after examination by the oceanographic experts, making it the highest quality data for that
Quality control flags
The qc flags are:
- 0 No QC tests have been performed
- 1 Observation good
- 2 Observation probably good (implies some uncertainty)
- 3 Observation thought to be bad but may be recoverable
- 4 Observation thought to be bad and irrecoverable
Citing Argo Data with a DOI
Argo data are freely available without restriction. However, to track
uptake and impact, we ask that where Argo data are used in a publication or product, an acknowledgement be given.
The Argo Data Management Team assigns Digital Object Identifiers (DOIs) to Argo documents and
datasets. These can easily be included in publications and keeps a direct and permanent link to the Argo document
or data set used in that publication (to ensure reproducibility). The data sets are archived in monthly snapshots
each with its own DOI.
To acknowledge Argo, please use the following sentence and place the appropriate Argo DOI afterwards as described below.
" These data
were collected and made freely available by the International Argo
Program and the national programs that contribute to it.
(http://www.argo.ucsd.edu, http://argo.jcommops.org). The Argo Program
is part of the Global Ocean Observing
There are two options when picking an Argo DOI:
(1) Pick the one associated with when you obtained the data from the Argo GDAC. Please refer to the ADMT's DOI page to find the correct DOI to include in your publication or product.
(2) If you did not obtain the Argo data from the GDAC, but from an Argo data product or other source without a date for the Argo data attached to it,
use the general one with no time associated with it:
Argo Regional Centers (ARCs)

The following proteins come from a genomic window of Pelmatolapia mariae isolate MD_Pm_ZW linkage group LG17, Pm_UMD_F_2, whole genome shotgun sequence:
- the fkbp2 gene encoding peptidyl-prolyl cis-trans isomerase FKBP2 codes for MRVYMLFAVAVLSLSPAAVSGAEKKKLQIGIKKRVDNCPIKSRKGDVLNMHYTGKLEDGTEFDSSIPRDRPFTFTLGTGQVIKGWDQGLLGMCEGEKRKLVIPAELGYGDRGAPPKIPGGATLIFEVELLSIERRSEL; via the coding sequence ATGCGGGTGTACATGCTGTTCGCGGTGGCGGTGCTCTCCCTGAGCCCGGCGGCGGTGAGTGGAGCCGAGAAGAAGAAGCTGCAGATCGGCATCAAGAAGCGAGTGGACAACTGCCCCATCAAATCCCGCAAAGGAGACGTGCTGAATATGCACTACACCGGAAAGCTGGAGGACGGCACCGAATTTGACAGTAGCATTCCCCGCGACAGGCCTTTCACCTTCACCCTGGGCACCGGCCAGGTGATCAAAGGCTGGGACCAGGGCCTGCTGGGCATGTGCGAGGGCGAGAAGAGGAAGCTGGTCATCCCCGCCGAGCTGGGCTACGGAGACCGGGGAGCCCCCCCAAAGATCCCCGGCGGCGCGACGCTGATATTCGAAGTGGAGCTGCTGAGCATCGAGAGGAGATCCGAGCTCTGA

Argo has a number of regional centers whose functions include:
The centers are identified as follows:
- Performing regional analysis of all the Argo data in the region
to assess its internal consistency as well as its consistency with
recent shipboard CTD data.
- Providing feedback to PIs about the results of the regional
analysis and possible outliers.
- Facilitating development of a reference database for delayed mode
quality control. This includes assembling the most recent CTD
data in their region.
- Preparing and distributing Argo data products on a regular basis.
The main data product will be a consistent Argo delayed mode
dataset for their region, but other products might include weekly
analyses of temperature, salinity and currents calculated from
floats. Documentation of these products will also be provided.
North Atlantic ARC:
South Atlantic ARC:
GitHub repository for OW delayed mode quality control tools in Matlab
Cecile Cabanes has set up a GitHub repository matlabow which contains the OW software used for calibrating profiling float conductivity sensor drift. This is under a general DMQC repository for all tools that aid in the DMQC process. If you have tools you'd like to add to this repository, email firstname.lastname@example.org for more information.
This new release of OW in Matlab includes the updates proposed in Cabanes et al, DSR1 2016.
Details of the updates can be found in the commits tab and in the doc/README.DOC file.
Tools for assisting with Argo data handling
Some people have difficulty working with NetCDF format files on the Argo GDAC servers.
Information on NetCDF can be found on the UCAR website.
Here are some
simple Matlab programs to read in a netCDF Argo profile and trajectory file There are also programs to plot the CTD data from the profile file and the trajectory locations.
Users are encouraged to share the tools they develop with the rest of the Argo Community.
1 Owens, W.B. and A.P.S. Wong, 2009: An improved calibration method for the drift
of the conductivity sensor on autonomous CTD profiling floats by theta-S climatology. Deep
Sea Research Part I: Oceanographic Research Papers, 56, 450-457.
Böme, L. and U. Send, 2005: Objective analyses of hydrographic data for referencing
profiling float salinities in highly variable environments. Deep Sea Research Part II -
Tropical Studies in Oceanography, 52, 651-664.
Wong, A.P.S., G.C. Johnson and W.B. Owens, 2003: Delayed-mode calibration of Autonomous CTD
profiling float salinity data by Theta-S climatology. Journal of Atmospheric and Oceanic
Technology, 20, 308-318.